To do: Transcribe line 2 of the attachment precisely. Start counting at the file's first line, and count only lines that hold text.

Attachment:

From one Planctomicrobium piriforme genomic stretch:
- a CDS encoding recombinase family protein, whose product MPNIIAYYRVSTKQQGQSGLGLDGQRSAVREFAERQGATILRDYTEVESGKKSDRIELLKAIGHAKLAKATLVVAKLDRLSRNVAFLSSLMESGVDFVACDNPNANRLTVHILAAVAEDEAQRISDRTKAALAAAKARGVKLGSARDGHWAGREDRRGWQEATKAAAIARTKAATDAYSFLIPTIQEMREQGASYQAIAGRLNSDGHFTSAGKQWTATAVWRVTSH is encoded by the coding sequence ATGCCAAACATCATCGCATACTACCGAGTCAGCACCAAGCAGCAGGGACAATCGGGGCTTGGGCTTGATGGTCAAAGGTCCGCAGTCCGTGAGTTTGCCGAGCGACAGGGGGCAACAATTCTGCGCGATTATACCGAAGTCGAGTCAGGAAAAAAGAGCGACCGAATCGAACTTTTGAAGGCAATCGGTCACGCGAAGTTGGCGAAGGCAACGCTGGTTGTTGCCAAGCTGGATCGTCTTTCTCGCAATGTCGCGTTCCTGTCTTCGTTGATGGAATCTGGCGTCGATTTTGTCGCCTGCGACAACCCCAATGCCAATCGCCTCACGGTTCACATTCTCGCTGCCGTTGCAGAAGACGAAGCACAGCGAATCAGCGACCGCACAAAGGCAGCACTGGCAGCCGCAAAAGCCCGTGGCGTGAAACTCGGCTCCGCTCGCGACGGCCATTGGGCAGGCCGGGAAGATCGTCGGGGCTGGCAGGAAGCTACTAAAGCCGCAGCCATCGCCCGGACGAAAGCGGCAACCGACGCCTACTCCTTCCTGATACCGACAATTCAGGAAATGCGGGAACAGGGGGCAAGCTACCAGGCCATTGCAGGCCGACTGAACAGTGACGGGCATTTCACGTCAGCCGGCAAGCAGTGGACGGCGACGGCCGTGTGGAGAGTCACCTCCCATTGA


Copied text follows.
- a CDS encoding recombinase family protein, whose product MPNIIAYYRVSTKQQGQSGLGLDGQRSAVREFAERQGATILRDYTEVESGKKSDRIELLKAIGHAKLAKATLVVAKLDRLSRNVAFLSSLMESGVDFVACDNPNANRLTVHILAAVAEDEAQRISDRTKAALAAAKARGVKLGSARDGHWAGREDRRGWQEATKAAAIARTKAATDAYSFLIPTIQEMREQGASYQAIAGRLNSDGHFTSAGKQWTATAVWRVTSH is encoded by the coding sequence ATGCCAAACATCATCGCATACTACCGAGTCAGCACCAAGCAGCAGGGACAATCGGGGCTTGGGCTTGATGGTCAAAGGTCCGCAGTCCGTGAGTTTGCCGAGCGACAGGGGGCAACAATTCTGCGCGATTATACCGAAGTCGAGTCAGGAAAAAAGAGCGACCGAATCGAACTTTTGAAGGCAATCGGTCACGCGAAGTTGGCGAAGGCAACGCTGGTTGTTGCCAAGCTGGATCGTCTTTCTCGCAATGTCGCGTTCCTGTCTTCGTTGATGGAATCTGGCGTCGATTTTGTCGCCTGCGACAACCCCAATGCCAATCGCCTCACGGTTCACATTCTCGCTGCCGTTGCAGAAGACGAAGCACAGCGAATCAGCGACCGCACAAAGGCAGCACTGGCAGCCGCAAAAGCCCGTGGCGTGAAACTCGGCTCCGCTCGCGACGGCCATTGGGCAGGCCGGGAAGATCGTCGGGGCTGGCAGGAAGCTACTAAAGCCGCAGCCATCGCCCGGACGAAAGCGGCAACCGACGCCTACTCCTTCCTGATACCGACAATTCAGGAAATGCGGGAACAGGGGGCAAGCTACCAGGCCATTGCAGGCCGACTGAACAGTGACGGGCATTTCACGTCAGCCGGCAAGCAGTGGACGGCGACGGCCGTGTGGAGAGTCACCTCCCATTGA